Cell tower debate moves forward in Calabasas – Homes in Calabasas

Cell tower debate moves forward in Calabasas

2011-04-21 / Community
By Sylvie Belmond

A group of citizens who want more regulations on cell towers in Calabasas met with city representatives again last week to work out the details of a wireless ordinance.

The planning commission examined 22 ideas for updating policies for wireless equipment that were proposed by the Calabasas Communications and Technology Commission, city staff and residents. The City Council will consider these recommendations at its April 27 meeting.

The commission and residents agreed on many issues but were still split concerning setbacks and where new cell towers should go.

“This is still a work in progress, and the community is looking forward to working with our City Council,” said Liat Samouhi in an interview. She leads the group of residents who hope to strengthen wireless policies.

Cell towers became an issue in the city last summer when wireless service provider T-Mobile sought to install a new facility on a water tank near homes on Adamsville Road.

Calabasas has 54 cell tower sites. On average the city receives eight applications per year for new towers, said Maureen Tamuri, community development director for Calabasas.

Under the Federal Telecommunications Act of 1996, the city can consider only the location and appearance of proposed cell towers and not any potential health risks.

Among other things, residents and officials agreed to have the Communications and Technology Commission conduct technical reviews of all wireless applications. They will also allow the commission to hire an outside specialist to help write the new ordinance and ensure that it offers maximum protections for citizens.

They also agreed that applications for new towers can’t be deemed complete until all submissions are verified and that no incentives should be given to applicants.

“The burden of proof should always rest on the applicant,” Samouhi said.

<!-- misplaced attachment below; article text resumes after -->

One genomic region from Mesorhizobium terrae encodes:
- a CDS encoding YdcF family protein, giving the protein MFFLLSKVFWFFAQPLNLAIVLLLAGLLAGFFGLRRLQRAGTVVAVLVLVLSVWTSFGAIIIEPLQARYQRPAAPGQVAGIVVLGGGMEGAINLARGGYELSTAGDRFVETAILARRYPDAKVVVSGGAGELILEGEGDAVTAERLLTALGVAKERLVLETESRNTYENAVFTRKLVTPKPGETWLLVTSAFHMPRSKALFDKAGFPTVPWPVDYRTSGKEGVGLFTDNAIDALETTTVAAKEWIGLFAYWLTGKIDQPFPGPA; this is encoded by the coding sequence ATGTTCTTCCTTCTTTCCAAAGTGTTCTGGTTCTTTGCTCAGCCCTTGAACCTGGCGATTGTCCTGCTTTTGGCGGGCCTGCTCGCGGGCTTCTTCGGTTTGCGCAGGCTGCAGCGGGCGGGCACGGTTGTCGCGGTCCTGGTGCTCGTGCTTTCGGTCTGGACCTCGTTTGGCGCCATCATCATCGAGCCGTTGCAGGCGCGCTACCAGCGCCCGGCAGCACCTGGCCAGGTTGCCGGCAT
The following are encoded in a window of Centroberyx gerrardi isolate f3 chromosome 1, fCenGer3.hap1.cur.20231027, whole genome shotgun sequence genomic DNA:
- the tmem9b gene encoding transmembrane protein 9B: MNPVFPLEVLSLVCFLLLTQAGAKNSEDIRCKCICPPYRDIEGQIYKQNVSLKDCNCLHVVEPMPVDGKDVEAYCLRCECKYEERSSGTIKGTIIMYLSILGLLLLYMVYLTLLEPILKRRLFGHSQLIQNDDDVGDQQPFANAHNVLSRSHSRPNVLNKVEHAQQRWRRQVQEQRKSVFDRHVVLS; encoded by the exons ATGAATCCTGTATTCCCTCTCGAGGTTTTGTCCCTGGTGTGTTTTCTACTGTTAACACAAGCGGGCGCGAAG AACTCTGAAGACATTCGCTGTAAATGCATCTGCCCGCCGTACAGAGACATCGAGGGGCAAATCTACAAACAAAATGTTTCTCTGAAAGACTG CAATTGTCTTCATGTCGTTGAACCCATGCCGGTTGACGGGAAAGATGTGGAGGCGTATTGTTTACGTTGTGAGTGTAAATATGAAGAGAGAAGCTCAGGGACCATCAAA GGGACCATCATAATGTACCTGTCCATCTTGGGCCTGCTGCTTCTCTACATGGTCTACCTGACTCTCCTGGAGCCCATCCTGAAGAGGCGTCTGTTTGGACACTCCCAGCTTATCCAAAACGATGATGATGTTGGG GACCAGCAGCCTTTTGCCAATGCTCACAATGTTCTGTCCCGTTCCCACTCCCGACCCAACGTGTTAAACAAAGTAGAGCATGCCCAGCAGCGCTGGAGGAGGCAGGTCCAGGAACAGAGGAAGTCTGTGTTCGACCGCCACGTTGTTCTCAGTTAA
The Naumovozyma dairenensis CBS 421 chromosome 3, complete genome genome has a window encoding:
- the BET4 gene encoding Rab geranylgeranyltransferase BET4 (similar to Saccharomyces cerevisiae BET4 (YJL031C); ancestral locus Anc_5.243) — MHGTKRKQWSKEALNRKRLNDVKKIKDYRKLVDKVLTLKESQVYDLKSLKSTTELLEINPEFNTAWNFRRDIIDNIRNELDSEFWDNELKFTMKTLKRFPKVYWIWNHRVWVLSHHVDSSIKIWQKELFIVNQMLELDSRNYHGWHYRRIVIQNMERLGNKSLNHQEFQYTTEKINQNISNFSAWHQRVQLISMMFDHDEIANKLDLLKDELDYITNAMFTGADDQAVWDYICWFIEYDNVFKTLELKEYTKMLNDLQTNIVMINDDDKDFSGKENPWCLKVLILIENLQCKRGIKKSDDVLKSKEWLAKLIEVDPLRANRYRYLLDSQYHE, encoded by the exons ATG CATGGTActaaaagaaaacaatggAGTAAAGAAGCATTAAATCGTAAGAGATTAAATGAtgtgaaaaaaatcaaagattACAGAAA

She added that before the city approves any applications it should require technical proof and scientific evidence to show that a significant gap in coverage exists, a position upheld by the 9th Circuit Court.

Concerning tower placement, residents speaking at the meeting said they were particularly concerned about a staff recommendation to allow new wireless facilities in prescreened residential zones and open space.

“The intent is to strengthen the ordinance, not weaken it,” Samouhi said.

With regard to distance between towers and sensitive areas, residents asked for a 1,500-squarefoot setback to make sure towers are away from homes, parks and schools.

Planning Chair Martha Fritz said setbacks shouldn’t be determined until the city receives a detailed analysis from an expert. The study will guarantee that local regulations will hold up in court should the city get sued and will be suitable for the area’s cell coverage needs and topography.

The commission did suggest that all residents living in a 1,500- foot radius of proposed towers should be notified by phone.

“We believe this is the most effective way of letting citizens know about an application and also lengthens the notification period by cutting out the mail delivery,” Fritz said.

Tamuri said a 1,500-squarefoot setback would prevent towers from being built in almost every part of the city.

Current land regulations forbid cell sites on all private property within residential and open spaces zones, which limits cell coverage in communities such as The Oaks and Mulholland Heights.

At previous meetings, city staff proposed offering incentives to wireless companies that agreed to build towers in locations suggested by the city, but the idea did not have the support of commissioners and residents.

“Many cities, like Glendale, offer incentives to promote sites away from sensitive areas. But if the goal is to require all providers to go through an onerous and rigorous process, then you can’t offer an incentive,” Tamuri said.

She urged people living in communities with poor cellphone service to participate in upcoming discussions about wireless regulations to be sure their interests are represented.

“We know there are areas in the city where there is truly no service. We would strongly encourage residents to make their voices known,” Tamuri said.

If you are a home owner in Calabasas, how do you feel about new cell towers? We live in an area with limited service so it is a tough situation.

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